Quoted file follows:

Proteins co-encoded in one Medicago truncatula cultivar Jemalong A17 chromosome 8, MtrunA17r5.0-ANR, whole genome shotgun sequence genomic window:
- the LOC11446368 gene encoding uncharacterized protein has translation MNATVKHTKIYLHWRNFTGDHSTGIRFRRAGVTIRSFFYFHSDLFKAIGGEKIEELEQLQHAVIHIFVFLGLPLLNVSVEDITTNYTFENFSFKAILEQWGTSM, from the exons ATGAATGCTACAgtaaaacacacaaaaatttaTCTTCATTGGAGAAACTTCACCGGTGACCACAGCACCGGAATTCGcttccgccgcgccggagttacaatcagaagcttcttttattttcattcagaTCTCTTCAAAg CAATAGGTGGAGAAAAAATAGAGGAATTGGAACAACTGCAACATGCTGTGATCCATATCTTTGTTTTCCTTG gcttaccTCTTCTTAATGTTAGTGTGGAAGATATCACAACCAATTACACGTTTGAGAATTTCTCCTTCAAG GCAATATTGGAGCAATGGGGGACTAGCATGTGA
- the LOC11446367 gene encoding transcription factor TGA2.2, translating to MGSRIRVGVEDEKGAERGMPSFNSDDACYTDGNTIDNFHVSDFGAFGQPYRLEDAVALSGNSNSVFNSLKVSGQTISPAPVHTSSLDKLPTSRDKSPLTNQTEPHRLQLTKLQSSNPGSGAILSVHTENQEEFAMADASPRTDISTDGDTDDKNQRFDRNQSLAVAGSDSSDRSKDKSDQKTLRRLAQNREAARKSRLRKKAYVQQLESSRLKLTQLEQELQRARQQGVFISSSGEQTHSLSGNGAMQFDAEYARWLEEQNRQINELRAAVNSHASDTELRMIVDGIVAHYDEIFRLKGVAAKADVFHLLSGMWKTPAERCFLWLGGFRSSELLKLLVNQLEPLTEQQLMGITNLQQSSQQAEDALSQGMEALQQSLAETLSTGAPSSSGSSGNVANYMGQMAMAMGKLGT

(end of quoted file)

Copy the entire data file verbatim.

Proteins co-encoded in one Medicago truncatula cultivar Jemalong A17 chromosome 8, MtrunA17r5.0-ANR, whole genome shotgun sequence genomic window:
- the LOC11446368 gene encoding uncharacterized protein has translation MNATVKHTKIYLHWRNFTGDHSTGIRFRRAGVTIRSFFYFHSDLFKAIGGEKIEELEQLQHAVIHIFVFLGLPLLNVSVEDITTNYTFENFSFKAILEQWGTSM, from the exons ATGAATGCTACAgtaaaacacacaaaaatttaTCTTCATTGGAGAAACTTCACCGGTGACCACAGCACCGGAATTCGcttccgccgcgccggagttacaatcagaagcttcttttattttcattcagaTCTCTTCAAAg CAATAGGTGGAGAAAAAATAGAGGAATTGGAACAACTGCAACATGCTGTGATCCATATCTTTGTTTTCCTTG gcttaccTCTTCTTAATGTTAGTGTGGAAGATATCACAACCAATTACACGTTTGAGAATTTCTCCTTCAAG GCAATATTGGAGCAATGGGGGACTAGCATGTGA
- the LOC11446367 gene encoding transcription factor TGA2.2, translating to MGSRIRVGVEDEKGAERGMPSFNSDDACYTDGNTIDNFHVSDFGAFGQPYRLEDAVALSGNSNSVFNSLKVSGQTISPAPVHTSSLDKLPTSRDKSPLTNQTEPHRLQLTKLQSSNPGSGAILSVHTENQEEFAMADASPRTDISTDGDTDDKNQRFDRNQSLAVAGSDSSDRSKDKSDQKTLRRLAQNREAARKSRLRKKAYVQQLESSRLKLTQLEQELQRARQQGVFISSSGEQTHSLSGNGAMQFDAEYARWLEEQNRQINELRAAVNSHASDTELRMIVDGIVAHYDEIFRLKGVAAKADVFHLLSGMWKTPAERCFLWLGGFRSSELLKLLVNQLEPLTEQQLMGITNLQQSSQQAEDALSQGMEALQQSLAETLSTGAPSSSGSSGNVANYMGQMAMAMGKLGT